California governor Schwarzenegger has signed a law making the illegitimate reading of RFID tags illegal, but blocked a measure making the unauthorised tracking of kids equally so.
RFID Journal reports that anyone skimming an RFID tag issued by a government agency, health insurance company, employer or library could find themselves in prison for up to a year, or facing a $1,500 fine, though you're OK if you read it by accident, for a medical emergency or if you're a law-enforcement official.
The measure also protects RFID tags issued by schools, which is good, because schools aren't required to tell parents that their kids are being RFID-equipped, thanks to the governor's blocking of law that would have required parental consent.
Anti-skimming laws are popping up all over the place: Washington passed one back in May, and Japan has had anti-skimming legislation since 2005. In many countries computer-hacking laws already cover the illegitimate reading of personal data, even if that data only comprises an identification number, but many of those still need to be tested in court before the legality of such action is known for sure.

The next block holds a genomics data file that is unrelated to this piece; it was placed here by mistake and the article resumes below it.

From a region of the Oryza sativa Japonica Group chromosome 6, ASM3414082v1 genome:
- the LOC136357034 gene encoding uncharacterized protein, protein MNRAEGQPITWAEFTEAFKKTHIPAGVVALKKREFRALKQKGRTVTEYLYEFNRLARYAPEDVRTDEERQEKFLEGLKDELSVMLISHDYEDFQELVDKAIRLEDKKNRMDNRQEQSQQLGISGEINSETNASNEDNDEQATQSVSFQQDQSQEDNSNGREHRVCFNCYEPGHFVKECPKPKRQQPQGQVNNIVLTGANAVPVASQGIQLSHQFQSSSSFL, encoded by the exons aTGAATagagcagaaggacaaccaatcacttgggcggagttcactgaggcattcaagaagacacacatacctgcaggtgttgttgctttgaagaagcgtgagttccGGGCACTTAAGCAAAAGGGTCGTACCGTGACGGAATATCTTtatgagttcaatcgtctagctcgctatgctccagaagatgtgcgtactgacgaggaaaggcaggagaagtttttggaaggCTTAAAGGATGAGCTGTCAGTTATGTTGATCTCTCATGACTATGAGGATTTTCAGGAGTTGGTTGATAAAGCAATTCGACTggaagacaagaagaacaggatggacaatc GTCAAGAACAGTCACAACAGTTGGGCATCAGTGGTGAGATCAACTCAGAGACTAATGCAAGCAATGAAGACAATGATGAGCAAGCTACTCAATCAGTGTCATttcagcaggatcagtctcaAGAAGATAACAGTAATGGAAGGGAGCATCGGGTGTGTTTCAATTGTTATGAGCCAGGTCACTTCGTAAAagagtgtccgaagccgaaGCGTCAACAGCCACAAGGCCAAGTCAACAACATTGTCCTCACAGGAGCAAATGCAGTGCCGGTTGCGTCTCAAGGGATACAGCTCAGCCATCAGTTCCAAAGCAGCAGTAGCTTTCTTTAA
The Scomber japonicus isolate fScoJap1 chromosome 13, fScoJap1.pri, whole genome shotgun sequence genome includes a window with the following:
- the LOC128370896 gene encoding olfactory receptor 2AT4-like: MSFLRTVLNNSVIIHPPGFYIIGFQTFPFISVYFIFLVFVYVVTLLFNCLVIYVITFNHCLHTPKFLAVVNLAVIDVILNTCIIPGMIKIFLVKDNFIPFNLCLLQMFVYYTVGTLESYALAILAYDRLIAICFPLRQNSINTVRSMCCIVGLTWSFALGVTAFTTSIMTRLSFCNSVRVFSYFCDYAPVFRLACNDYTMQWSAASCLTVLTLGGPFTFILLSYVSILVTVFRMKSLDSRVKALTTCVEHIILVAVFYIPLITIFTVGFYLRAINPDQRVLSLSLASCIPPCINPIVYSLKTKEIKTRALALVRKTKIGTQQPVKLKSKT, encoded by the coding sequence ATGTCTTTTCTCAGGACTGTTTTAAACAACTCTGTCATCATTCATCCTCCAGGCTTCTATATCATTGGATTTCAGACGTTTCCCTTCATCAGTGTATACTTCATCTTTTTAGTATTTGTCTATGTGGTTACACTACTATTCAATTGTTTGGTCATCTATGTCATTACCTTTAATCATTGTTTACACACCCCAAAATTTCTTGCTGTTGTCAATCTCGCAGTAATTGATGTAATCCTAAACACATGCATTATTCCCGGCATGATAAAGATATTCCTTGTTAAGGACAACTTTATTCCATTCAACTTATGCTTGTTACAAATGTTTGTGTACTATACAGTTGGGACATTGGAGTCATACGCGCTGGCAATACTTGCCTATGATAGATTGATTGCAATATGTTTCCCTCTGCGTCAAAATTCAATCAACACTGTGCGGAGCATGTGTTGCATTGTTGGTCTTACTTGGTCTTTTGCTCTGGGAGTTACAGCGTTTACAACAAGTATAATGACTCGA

The US passport comes with a foil wrapper designed to prevent skimming of the RFID data, but it's been shown to fail if the passport is even slightly open. The UK Passport Office has made no such attempt, making skimming technically easy if allegedly pointless.
The idea is that an RFID tag contains only an ID number, so if someone reads it then there's no problem as they still won't match up with the data connected to that number. The Hacker's Choice recently demonstrated an electronic passport programmed with Elvis' identity - but it's only useful if the immigration staff are relying on the technology to do their job, if the look at the picture they might notice that the carrier is not the long-dead crooner he claims to be.
UK company Peratech has been pushing its quantum-tunnelling technology, able to create a switch with no moving parts, as the solution to skimming/ The user would have to press on a button before the tag would operate, but while that might be feasible for a passport it's a little less practical on an Oyster Card.
California's new law is unlikely to put off serious fraudsters - it's more likely that legislation like this will be used to add weight to a case of actual fraud or theft.